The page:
As it relates to the game, my job as coach was to help put my players in the best position possible to win. There are so many factors that ultimately contribute to whether games and championships are won or lost and, as a coach, some of those factors are within our control. For our program at White Oak, an area that I believe benefitted us greatly was scouting and in this entry of Coach With A Purpose, I will give my thoughts on the benefits of scouting, the things we looked for when scouting, and an example of a scouting report we would give our players during district play and the playoffs.
First of all, I rarely scouted our non-district opponents unless it was during a tournament or close by. Like most coaches, I would contact coaches who had played these teams for some information or possibly get film on them but we rarely ever did a formal scouting report for a non-district game and this was by design.
For one reason, in non-district, I wanted to see how our team and players would respond to schemes or situations that we had not prepared for in order to see how we could adapt. Secondly, once we got to district play, I wanted our players to feel much more prepared than they did during non-district. This was all part of the plan of making non-district as challenging or more challenging than district play.
Prior to district, I wanted to put our team under duress to see how we would respond and train our team on how to respond. During district, I wanted our team to have a feeling of knowing they were prepared but if something came up we had not anticipated, they would have the security of knowing they had been trained to adjust on the move during non-district.
However, when it came to district play and the playoffs, my goal was to leave no stone unturned. As much as I could, I did the scouting for district on my own because I wanted to see our opponents for myself. Regardless of the district team, I tried to see each one in person at least once prior to the start of district play if possible. If not, I would try to acquire film on them.
With the advent of Hudl and Krossover, film swap has become so much more convenient, that I can’t think of a reason to not see an opponent before competing against them. However, I always preferred to see each team in person if I could because so many more things could be observed. One of the most important advantages of being at the game in person was being able to watch pregame. During this time, I would watch each player’s shooting stroke, check out their range, and look for any other shooting tendencies such as how well a player shot off the dribble or in a catch & shoot situation.
Another aspect that could be observed better in person was how players interacted amongst themselves, how they interacted with their coach and officials, and their body language on the bench. So much could be learned about a player’s mental makeup by observing them in pregame, during the game, and after the game. I think it’s much harder to read these types of intangibles when watching a game on film.
Once the playoffs started, I was always fortunate to have assistants who were capable of scouting as well as having coaching colleagues who were willing to help. An area in which as I was also extremely blessed was to have former players who knew what we looked for in scouting reports and they were always willing to help if I needed them. During our 2 year run to the State Tournament, several of my former players who either lived in different parts of the state or were attending college around the state scouted for us at various regional tournaments. Guys like Clay Copeland, Trevor Wait, Ian Story, and Colby Carr all scouted for us during the playoffs and I knew I could always trust their input.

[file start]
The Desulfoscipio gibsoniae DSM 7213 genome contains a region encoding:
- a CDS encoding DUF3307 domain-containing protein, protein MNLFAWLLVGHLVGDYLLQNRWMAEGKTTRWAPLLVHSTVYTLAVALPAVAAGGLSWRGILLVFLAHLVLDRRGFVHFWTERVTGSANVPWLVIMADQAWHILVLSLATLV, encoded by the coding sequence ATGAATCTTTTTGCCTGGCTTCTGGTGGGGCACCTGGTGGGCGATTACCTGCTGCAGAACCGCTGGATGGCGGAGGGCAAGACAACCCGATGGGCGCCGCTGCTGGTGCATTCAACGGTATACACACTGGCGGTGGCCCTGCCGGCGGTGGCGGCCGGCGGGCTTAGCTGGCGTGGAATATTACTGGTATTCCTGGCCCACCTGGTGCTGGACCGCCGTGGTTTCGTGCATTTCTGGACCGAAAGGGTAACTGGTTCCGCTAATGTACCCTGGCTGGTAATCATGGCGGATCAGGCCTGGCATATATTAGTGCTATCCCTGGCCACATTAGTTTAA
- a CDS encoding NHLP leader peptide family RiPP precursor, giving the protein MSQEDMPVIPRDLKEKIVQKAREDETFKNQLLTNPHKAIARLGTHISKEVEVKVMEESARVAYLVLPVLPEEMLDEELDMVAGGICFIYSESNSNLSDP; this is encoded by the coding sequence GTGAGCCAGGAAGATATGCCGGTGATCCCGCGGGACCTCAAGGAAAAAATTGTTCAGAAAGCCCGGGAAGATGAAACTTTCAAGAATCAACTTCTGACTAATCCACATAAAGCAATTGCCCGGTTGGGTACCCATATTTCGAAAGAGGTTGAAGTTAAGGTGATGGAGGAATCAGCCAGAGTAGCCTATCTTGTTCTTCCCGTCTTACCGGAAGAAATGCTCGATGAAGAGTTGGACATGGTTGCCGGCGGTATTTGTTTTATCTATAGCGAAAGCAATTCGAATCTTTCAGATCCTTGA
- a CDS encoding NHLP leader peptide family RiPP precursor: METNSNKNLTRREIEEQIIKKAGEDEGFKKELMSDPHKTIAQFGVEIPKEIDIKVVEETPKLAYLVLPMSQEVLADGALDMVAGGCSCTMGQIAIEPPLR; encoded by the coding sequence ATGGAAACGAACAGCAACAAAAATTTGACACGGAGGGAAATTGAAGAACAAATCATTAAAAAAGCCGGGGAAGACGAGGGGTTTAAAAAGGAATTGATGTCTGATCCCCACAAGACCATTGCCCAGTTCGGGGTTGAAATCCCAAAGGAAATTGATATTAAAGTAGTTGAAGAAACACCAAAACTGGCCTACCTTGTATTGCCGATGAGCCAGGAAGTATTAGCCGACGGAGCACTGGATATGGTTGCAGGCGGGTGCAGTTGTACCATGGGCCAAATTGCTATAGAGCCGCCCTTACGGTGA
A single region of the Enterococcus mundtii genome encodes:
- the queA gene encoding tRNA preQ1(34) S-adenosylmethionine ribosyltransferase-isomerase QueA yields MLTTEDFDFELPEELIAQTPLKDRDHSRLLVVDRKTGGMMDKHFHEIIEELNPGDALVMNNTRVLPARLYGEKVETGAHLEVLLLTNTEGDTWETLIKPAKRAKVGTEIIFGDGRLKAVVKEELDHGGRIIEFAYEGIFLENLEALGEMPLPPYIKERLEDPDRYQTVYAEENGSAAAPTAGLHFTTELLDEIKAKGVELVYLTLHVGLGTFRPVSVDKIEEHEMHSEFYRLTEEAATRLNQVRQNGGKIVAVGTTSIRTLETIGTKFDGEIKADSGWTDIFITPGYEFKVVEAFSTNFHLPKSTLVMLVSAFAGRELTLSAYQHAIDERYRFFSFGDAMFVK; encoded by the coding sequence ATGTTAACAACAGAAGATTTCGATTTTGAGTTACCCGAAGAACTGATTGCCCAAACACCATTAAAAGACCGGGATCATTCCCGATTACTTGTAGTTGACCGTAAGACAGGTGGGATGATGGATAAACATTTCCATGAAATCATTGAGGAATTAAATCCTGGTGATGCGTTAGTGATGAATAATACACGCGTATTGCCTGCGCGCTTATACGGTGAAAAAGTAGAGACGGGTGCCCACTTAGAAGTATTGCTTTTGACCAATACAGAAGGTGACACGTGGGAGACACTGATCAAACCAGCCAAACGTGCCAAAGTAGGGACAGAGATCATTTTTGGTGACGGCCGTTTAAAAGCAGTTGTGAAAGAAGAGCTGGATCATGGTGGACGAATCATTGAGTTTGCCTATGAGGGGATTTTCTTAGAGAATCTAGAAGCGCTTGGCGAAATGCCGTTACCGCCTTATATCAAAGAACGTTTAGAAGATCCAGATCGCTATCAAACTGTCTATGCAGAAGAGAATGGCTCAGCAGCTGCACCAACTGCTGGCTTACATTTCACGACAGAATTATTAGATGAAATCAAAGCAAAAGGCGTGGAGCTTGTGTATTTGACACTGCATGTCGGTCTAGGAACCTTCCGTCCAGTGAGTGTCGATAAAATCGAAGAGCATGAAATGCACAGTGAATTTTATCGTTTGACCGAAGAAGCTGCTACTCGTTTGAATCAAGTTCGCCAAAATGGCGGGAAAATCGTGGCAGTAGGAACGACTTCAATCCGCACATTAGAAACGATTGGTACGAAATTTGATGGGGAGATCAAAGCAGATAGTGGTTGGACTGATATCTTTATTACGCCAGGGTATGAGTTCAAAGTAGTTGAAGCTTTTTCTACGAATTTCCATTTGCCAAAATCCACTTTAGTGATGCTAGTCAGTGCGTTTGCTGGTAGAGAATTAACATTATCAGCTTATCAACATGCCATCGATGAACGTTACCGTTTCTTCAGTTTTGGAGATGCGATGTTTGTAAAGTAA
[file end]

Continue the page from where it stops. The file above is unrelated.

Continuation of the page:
Finally, each coach has to develop a philosophy on who he is going to trade film with and who he is not. I know some districts have it in their rules to not trade game film of district opponents but I also know not everyone adheres to those rules. Personally, I was pretty much willing to trade film with anyone as long as I felt like they would return the favor. Rarely did I refuse to help another coach but if I did it was most likely because they had burned me in the past.
Also, I always felt it was unethical to pass on a film of a game I had received to someone else without permission from the coach who had given me the film. Personally, I have felt basketball should be more like football once we entered district play and the playoffs and just swap a couple of games. I know some coaches believe this rewards some coaches who are too lazy to scout but in most cases, your opponent is going to get film of your games from someone. I was always willing to agree to this arrangement if the other coach wanted to swap.
The following is a list of things I would look for myself or when someone was scouting for us.
WHITE OAK BASKETBALL
SCOUTING INFORMATION SHEET
*List starters – note height, position, strengths/weaknesses, any individual
tendencies (favors strong hand, etc.)
*List substitutes that are in the regular rotation – same info as starters
*Draw baseline and sideline inbound plays
*Try to pick up offensive patterns or plays if the opponent is playing man
*Draw press break and denote the type of press used against
*If they play zone defense, denote type of zone and where each player
is positioned, denote how post is defended along with strengths
and weaknesses observed
*If they play man defense, denote degree of aggressiveness and whether